Clinical pharmacology studies in normal volunteers have confirmed the beta blocking activity of esmolol hydrochloride, showing reduction in heart rate at rest and during exercise, and attenuation of isoproterenol-induced increases in heart rate. Blood levels of esmolol hydrochloride have been shown to correlate with extent of beta blockade. After termination of infusion, substantial recovery from beta blockade is observed in 10 to 20 minutes. The acid metabolite of esmolol exihibits negligible pharmacological activity.
In human electrophysiology studies, esmolol hydrochloride produced effects typical of a beta blocker; a decrease in the heart rate, increase in sinus cycle length, prolongation of the sinus node recovery time, prolongation of the AH interval during normal sinus rhythm and during atrial pacing, and an increase in antegrade Wenckebach cycle length.
In patients undergoing radionuclide angiography, esmolol hydrochloride, at dosages of 200 mcg/kg/min, produced reductions in heart rate, systolic blood pressure, rate pressure product, left and right ventricular ejection fraction and cardiac index at rest, which were similar in magnitude to those produced by intravenous propranolol (4 mg). During exercise, esmolol hydrochloride produced reductions in heart rate, rate pressure product and cardiac index which were also similar to those produced by propranolol, but esmolol hydrochloride produced a significantly larger fall in systolic blood pressure. In patients undergoing cardiac catheterization, the maximum therapeutic dose of 300 mcg/kg/min of esmolol hydrochloride produced similar effects and, in addition, there were small, clinically insignificant increases in the left ventricular end diastolic pressure and pulmonary capillary wedge pressure. At 30 minutes after the discontinuation of esmolol hydrochloride infusion, all of the hemodynamic parameters had returned to pretreatment levels.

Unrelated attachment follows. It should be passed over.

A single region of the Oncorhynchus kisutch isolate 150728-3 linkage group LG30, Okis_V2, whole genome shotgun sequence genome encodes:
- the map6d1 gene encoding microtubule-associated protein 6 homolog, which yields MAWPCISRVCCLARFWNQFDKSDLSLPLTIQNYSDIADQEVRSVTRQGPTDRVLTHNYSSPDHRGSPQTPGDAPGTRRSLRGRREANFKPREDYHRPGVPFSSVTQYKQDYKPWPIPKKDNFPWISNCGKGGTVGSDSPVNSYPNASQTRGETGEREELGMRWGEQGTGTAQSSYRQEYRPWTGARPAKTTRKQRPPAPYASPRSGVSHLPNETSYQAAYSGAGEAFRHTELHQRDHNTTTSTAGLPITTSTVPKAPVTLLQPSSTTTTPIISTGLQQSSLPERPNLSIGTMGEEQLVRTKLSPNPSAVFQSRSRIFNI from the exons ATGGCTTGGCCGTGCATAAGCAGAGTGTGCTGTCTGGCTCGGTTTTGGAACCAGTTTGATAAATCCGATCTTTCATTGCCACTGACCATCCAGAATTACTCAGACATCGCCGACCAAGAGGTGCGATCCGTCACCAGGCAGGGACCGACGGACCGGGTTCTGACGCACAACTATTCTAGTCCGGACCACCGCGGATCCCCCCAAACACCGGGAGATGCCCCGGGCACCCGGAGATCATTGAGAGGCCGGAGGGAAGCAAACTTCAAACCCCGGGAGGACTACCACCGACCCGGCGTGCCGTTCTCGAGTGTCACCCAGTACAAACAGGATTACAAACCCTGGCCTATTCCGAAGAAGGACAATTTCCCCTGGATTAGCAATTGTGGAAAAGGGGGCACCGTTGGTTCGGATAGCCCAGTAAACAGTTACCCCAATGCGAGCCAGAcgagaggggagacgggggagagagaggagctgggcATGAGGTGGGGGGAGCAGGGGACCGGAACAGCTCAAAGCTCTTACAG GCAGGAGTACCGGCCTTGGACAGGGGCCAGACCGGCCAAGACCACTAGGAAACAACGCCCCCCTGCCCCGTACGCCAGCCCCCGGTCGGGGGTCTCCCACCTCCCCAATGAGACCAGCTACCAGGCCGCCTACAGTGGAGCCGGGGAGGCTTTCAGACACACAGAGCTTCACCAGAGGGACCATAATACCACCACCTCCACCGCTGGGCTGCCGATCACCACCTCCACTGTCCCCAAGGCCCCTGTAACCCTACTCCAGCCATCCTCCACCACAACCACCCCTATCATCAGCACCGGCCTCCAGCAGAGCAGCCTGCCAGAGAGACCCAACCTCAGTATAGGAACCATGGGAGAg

The relative cardioselectivity of esmolol hydrochloride was demonstrated in 10 mildly asthmatic patients. Infusions of esmolol hydrochloride 100, 200 and 300 mcg/kg/min produced no significant increases in specific airway resistance compared to placebo. At 300 mcg/kg/min, esmolol hydrochloride produced slightly enhanced bronchomotor sensitivity to dry air stimulus. These effects were not clinically significant, and esmolol hydrochloride was well tolerated by all patients. Six of the patients also received intravenous propranolol, and at a dosage of 1 mg, two experienced significant, symptomatic bronchospasm requiring bronchodilator treatment. One other propranolol-treated patient also experienced dry air-induced bronchospasm. No adverse pulmonary effects were observed in patients with COPD who received therapeutic dosages of esmolol hydrochloride for treatment of supraventricular tachycardia (51 patients) or in perioperative settings (32 patients).